Saoirse Ronan in Byzantium

Gemma Arterton's Clara, by contrast, is rarely filmed in close-up, in part because the (male) gaze of the film wants to take in the spectacle of the actress's body (and, believe me, it's spectacular), but also because she's more inherently alien than Eleanor. She's a rapacious, sexual being and she communicates that with body language rather than expression. She's less introspective than Eleanor, less ethereal, and more violent. The film codes this during its contemporary scenes by dressing Arterton in a animal prints and leather.

Gemma Arterton in Byzantium

The male characters fare less well. Johnny Lee Miller's Ruthven is a villain out of a melodrama (possibly justifiable, given the source of his character's name). Darvell isn't on screen enough to justify the turn of the plot at the end of the film, though his first scenes try. Daniel Mays's character, Noel, is the owner of the Byzantium, and he gets a big emotional scene early in the film that doesn't seem organic to the film. In truth, he seems like a necessary plot device rather than a character. Only Caleb Landry Jones really inhabits his character and makes him live and breathe. Jones plays his illness well (as he did in Antiviral, as well; dude needs to get some sun), and his conflicted feelings for Eleanor are entirely believable.

Saoirse Ronan and Gemma Arterton in Byzantium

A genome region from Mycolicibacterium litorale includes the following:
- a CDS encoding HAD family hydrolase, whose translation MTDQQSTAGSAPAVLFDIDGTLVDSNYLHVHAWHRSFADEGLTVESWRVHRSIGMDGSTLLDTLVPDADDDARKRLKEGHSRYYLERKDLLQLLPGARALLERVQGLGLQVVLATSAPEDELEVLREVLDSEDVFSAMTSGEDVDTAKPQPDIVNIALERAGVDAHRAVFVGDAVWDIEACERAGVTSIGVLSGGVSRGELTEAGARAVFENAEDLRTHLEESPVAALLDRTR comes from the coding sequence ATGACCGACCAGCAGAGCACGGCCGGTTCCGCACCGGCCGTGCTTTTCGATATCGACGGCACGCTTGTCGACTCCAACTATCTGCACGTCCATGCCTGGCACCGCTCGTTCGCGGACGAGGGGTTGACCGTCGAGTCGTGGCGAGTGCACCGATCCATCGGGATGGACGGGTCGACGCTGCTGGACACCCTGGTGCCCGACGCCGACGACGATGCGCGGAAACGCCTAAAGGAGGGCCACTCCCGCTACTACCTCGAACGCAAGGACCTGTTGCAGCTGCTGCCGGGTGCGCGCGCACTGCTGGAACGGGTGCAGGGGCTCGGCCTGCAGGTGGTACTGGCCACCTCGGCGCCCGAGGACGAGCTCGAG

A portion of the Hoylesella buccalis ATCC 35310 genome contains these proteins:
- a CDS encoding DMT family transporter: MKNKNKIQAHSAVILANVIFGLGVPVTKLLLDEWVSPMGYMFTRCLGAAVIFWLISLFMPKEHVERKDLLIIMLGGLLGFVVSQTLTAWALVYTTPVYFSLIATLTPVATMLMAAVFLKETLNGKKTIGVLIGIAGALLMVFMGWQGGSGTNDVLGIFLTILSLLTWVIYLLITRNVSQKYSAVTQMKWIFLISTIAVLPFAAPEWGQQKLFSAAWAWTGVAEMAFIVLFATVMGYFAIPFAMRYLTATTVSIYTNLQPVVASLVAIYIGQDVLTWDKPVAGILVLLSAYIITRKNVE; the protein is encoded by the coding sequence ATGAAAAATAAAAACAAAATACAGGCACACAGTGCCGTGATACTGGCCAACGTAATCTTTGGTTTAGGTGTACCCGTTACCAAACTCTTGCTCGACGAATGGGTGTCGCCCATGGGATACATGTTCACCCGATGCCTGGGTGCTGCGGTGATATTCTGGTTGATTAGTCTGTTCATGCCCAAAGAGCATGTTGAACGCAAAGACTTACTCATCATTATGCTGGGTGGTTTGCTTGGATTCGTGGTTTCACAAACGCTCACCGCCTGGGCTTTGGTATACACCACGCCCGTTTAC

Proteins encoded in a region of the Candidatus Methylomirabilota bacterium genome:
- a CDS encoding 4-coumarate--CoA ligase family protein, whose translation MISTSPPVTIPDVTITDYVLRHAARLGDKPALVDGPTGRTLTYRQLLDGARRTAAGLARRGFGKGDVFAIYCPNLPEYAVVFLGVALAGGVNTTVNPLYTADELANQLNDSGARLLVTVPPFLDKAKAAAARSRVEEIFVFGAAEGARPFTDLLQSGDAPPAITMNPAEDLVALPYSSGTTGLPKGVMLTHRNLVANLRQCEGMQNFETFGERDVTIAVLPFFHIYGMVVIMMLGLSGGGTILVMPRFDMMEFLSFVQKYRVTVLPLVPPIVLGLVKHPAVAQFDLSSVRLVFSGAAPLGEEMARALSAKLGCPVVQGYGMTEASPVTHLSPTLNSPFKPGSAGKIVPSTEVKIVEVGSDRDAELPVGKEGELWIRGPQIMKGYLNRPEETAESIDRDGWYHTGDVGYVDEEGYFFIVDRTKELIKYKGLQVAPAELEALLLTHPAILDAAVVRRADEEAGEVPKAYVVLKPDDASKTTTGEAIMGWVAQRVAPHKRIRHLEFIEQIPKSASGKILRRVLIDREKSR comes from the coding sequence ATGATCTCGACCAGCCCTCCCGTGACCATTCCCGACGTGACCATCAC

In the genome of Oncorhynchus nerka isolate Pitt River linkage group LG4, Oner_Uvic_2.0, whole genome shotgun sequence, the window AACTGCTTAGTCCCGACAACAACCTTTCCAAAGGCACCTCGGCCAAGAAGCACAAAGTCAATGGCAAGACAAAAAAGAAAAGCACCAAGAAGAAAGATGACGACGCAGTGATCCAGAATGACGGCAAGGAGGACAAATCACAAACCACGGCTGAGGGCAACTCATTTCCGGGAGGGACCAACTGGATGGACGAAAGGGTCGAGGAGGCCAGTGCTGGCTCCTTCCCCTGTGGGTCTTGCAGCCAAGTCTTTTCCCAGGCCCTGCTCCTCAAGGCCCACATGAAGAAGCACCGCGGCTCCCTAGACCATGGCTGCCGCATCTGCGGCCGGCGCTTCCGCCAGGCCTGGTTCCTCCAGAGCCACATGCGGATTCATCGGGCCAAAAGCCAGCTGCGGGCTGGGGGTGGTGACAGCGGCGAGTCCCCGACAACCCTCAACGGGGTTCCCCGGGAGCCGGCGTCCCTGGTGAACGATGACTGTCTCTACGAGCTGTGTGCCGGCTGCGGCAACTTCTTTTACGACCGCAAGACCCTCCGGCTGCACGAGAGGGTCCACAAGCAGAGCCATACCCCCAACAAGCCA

If I have a qualm with the movie, it's the ambivalence it shows for Clara. At points, Clara is a victim. At others, she's a feminist avenger. At still others, she's defending her right to even exist to a cabal of patriarchal capos. And toward the end, the film begins to paint her as a villain, before turning away from this thread in a deus ex machina turn of the tale. Arterton is up to any of these roles, should the film require them, so it's frustrating that it doesn't really know what to do with her character. The end of the film is its Achilles heel.

That all said, this might be my favorite of Jordan's horror films. It's certainly a more palatable Gothic than his other vampire film, even as it reworks elements from it. Certainly, Eleanor is a more thoughtful re-imagining of Interview's Claudia, and on the whole Byzantium has a firmer grasp of the loneliness immortality entails. It lacks the gonzo freakout of The Company of Wolves, but it substitutes more nuanced control of its material. More than that, though, this is a film that has a handle on the uses of the Gothic even in modern dress, and finds in them a still-powerful crucible in which to test his themes and characters.

Current Challenge tally:

Total Viewings: 23

First Time Viewings: 19

Around the Web:

Fascination with Fear offers up a look at kinky sex in horror movies. I approve, of course.

Behind the Couch dives back into Lovecraft with a look at The Call of Cthulhu.

Kevin at For it Is Man's Number takes a short vacation to Silent Hill.